To keep cramps at a minimum or get rid of them for good, I would suggest drinking a lot of water, eating foods with electrolytes in them. You may be surprised by the results.
Your knee is responsible for absorbing a lot of stress when you walk, jump or run. Cartilage located underneath the surface of your kneecap (patella) can sometimes be scraped or damaged during overuse, leg malposition, injury or tightness of surrounding muscles. When the under surface is irritated, Chondromalacia of the patella occurs. It is also called “Patellofemoral Pain Syndrome”. Basically, the tissues underneath your kneecap have become inflammed.
Symptoms: Usually a dull, aching pain in the front of your knee especially when walking uphill or downhill, kneeling, squatting or sitting for long periods of time with your legs bent. You may also experience a grating or grinding sensation when you straighten your leg.
When there is a flare-up, ice can help with the pain and inflammation. I have found in my practice that a common reason why Chondromalacia occurs is because of tightness of either the Vastis-medialis or Vasits-Lateralis muscle. This leads to a bio-mechanical problem where the knee does not move efficiently. Finding out which muscle needs to be strengthened and which one needs to be stretched is key. When there is an imbalance in the thigh, one muscle begins to pull your kneecap and rub against the tibia (leg). This results in cartilage damage.
Proper stretching and strengthening exercises can prevent incidence of pain and prevent further damage to the tissues.
So, who commonly gets Chondromalacia? Surprisingly, adolescents and young adults! Most likely athletes who participate in running or jumping sports like soccer, basketball, volleyball. Running can add 3-5x pounds of body weight force to the joints and Jumping can add 5 to 7x pounds. This means if you weight 200lbs, running can add 1,000 pounds of forc and jumping can add up to 1,400 pounds. That is a lot of strain to the joint and body. Over time, squatting or or climbing stairs can become quite painful and sometimes even unbearable.
Proper body mechanics is important for taking the stress out of our bodies and allowing our joints to move the way they should. Make sure you understand that this can be a repetitive injury which may take some time to heal but you can certainly get through it and even continue participating in the sport of your choice. Specific exercises along with chiropractic alignments can greatly reduce flare-ups and chronic problems.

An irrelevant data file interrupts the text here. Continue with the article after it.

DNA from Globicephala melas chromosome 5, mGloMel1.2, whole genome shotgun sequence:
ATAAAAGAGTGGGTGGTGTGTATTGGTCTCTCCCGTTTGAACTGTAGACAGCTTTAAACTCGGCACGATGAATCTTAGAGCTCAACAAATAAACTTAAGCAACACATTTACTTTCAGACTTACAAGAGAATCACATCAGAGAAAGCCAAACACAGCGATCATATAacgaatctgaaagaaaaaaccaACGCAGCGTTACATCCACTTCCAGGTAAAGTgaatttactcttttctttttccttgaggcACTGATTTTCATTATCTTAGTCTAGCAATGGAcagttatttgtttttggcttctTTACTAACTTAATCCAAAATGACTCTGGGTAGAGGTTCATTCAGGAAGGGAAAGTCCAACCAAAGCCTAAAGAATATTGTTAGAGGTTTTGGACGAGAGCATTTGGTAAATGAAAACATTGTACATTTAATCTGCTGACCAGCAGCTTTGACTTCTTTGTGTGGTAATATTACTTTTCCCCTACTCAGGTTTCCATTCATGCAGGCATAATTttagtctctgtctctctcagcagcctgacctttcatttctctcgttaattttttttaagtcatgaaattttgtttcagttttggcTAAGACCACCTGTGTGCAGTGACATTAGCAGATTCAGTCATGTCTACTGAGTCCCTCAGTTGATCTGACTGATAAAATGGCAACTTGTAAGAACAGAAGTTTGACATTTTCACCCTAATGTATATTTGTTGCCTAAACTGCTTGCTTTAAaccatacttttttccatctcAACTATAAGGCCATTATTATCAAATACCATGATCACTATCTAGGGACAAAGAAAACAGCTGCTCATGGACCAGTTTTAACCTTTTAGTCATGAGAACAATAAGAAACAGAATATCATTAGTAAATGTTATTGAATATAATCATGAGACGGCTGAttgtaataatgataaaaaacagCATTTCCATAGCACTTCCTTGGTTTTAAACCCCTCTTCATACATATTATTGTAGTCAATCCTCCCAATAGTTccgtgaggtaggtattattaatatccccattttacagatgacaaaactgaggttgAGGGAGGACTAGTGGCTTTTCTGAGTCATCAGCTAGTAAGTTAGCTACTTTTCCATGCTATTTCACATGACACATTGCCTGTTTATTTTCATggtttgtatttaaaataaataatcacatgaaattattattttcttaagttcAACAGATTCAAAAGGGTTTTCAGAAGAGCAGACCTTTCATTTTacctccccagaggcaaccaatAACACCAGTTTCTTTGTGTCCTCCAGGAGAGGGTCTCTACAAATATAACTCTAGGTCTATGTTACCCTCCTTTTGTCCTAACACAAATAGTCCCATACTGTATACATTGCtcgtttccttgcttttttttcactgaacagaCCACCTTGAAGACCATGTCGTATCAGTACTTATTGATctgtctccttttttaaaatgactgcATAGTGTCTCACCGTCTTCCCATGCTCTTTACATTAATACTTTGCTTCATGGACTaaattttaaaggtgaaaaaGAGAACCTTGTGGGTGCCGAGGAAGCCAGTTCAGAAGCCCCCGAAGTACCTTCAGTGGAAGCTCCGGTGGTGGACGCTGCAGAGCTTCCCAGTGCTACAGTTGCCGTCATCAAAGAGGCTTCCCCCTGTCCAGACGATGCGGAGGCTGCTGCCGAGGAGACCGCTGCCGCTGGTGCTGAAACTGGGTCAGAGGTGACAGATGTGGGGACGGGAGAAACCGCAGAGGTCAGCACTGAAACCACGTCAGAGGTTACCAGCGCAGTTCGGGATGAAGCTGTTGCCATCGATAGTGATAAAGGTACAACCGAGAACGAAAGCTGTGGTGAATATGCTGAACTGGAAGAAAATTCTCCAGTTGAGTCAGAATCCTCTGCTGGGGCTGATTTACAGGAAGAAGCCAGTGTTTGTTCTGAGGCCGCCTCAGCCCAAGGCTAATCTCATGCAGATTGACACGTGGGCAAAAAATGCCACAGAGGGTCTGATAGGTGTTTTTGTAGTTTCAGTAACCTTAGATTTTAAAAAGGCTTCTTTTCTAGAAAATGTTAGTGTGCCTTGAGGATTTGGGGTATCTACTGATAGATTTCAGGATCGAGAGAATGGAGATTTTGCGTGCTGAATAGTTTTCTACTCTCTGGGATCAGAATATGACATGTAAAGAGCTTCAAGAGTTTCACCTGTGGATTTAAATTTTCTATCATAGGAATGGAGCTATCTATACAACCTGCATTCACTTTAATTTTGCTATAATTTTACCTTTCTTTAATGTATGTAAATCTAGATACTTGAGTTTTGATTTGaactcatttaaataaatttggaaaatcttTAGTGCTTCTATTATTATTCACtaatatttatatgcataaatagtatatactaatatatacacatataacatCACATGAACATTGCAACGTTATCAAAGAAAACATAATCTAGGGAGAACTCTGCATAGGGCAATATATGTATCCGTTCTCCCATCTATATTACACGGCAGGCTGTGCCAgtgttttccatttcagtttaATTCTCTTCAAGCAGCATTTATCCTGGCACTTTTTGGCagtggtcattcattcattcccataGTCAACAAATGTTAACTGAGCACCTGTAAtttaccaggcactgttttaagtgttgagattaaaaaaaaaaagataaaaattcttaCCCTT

If you are experiencing knee pain, we can help!
Plantar Fasciitis is becoming a problem in our community. Why is this so?
Over the years our shoes have changed, we walk on hard surfaces all day long and we sit for long hours everyday without exercising our feet the way we should. The plantar Fascia underneath our feet helps us to move our feet when we walk. It is made of ligamentous tissue and when stretched too far, it will inflame and become tender and sore.
Our bones in our feet are meant to move and glide on dirt and adhere to surfaces. Now that we walk on hard surfaces all day long, owe slam our bones on the ground and our slam on our fascia. Cold laser can help alleviate the pain, but is not necessarily a long term solution.
Keeping these bones in the proper place is essential to stop the incidence of Plantar Fasciitis. Adjustments and soft tissue work to the feet along with proper orthotics is key to keep your feet healthy and functioning properly.
Come into our office and we can address this issue and keep you running, walking, dancing or just keep you pain free!
Gotta keep moving those legs at night? Have you been told that you have Restless Leg Syndrome? What is it anyway?
It is a urgency to move because of burning, tingling, tugging sensations in the legs. Do you know that simple pelvic adjusting has decreased the frequency of these sensations and most times keep them at bay for good? Nerves that are over sensitive will keep sending a signal to the leg. Reducing stress to the nerve will reduce impulses and the urgency to move and stretch the leg.
Food to avoid are: caffeine, alcohol and tobacco. These foods all exacerbate restless leg syndrome. So, like always, keep off the junk food, drink lots of water and take care of yourself!
If this doesn’t help, give us a call and we can analyze and adjust your hips or even legs to calm down the nerve and get you back to doing the things you love to do!